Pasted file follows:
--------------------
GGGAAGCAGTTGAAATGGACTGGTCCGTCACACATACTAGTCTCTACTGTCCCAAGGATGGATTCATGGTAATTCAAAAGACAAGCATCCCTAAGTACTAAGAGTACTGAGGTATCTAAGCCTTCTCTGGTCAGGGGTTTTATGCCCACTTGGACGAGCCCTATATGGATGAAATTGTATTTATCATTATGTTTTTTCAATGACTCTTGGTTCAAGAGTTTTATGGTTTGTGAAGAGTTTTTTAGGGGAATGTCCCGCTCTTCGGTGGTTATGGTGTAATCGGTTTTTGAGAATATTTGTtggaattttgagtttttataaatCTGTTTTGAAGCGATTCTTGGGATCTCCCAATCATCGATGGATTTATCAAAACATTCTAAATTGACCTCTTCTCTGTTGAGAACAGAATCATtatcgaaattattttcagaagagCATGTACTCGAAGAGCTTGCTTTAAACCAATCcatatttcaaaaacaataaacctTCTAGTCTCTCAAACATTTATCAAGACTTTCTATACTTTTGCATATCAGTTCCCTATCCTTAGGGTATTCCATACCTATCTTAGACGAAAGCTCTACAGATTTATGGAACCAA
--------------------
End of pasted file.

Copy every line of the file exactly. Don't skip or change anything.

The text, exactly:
GGGAAGCAGTTGAAATGGACTGGTCCGTCACACATACTAGTCTCTACTGTCCCAAGGATGGATTCATGGTAATTCAAAAGACAAGCATCCCTAAGTACTAAGAGTACTGAGGTATCTAAGCCTTCTCTGGTCAGGGGTTTTATGCCCACTTGGACGAGCCCTATATGGATGAAATTGTATTTATCATTATGTTTTTTCAATGACTCTTGGTTCAAGAGTTTTATGGTTTGTGAAGAGTTTTTTAGGGGAATGTCCCGCTCTTCGGTGGTTATGGTGTAATCGGTTTTTGAGAATATTTGTtggaattttgagtttttataaatCTGTTTTGAAGCGATTCTTGGGATCTCCCAATCATCGATGGATTTATCAAAACATTCTAAATTGACCTCTTCTCTGTTGAGAACAGAATCATtatcgaaattattttcagaagagCATGTACTCGAAGAGCTTGCTTTAAACCAATCcatatttcaaaaacaataaacctTCTAGTCTCTCAAACATTTATCAAGACTTTCTATACTTTTGCATATCAGTTCCCTATCCTTAGGGTATTCCATACCTATCTTAGACGAAAGCTCTACAGATTTATGGAACCAA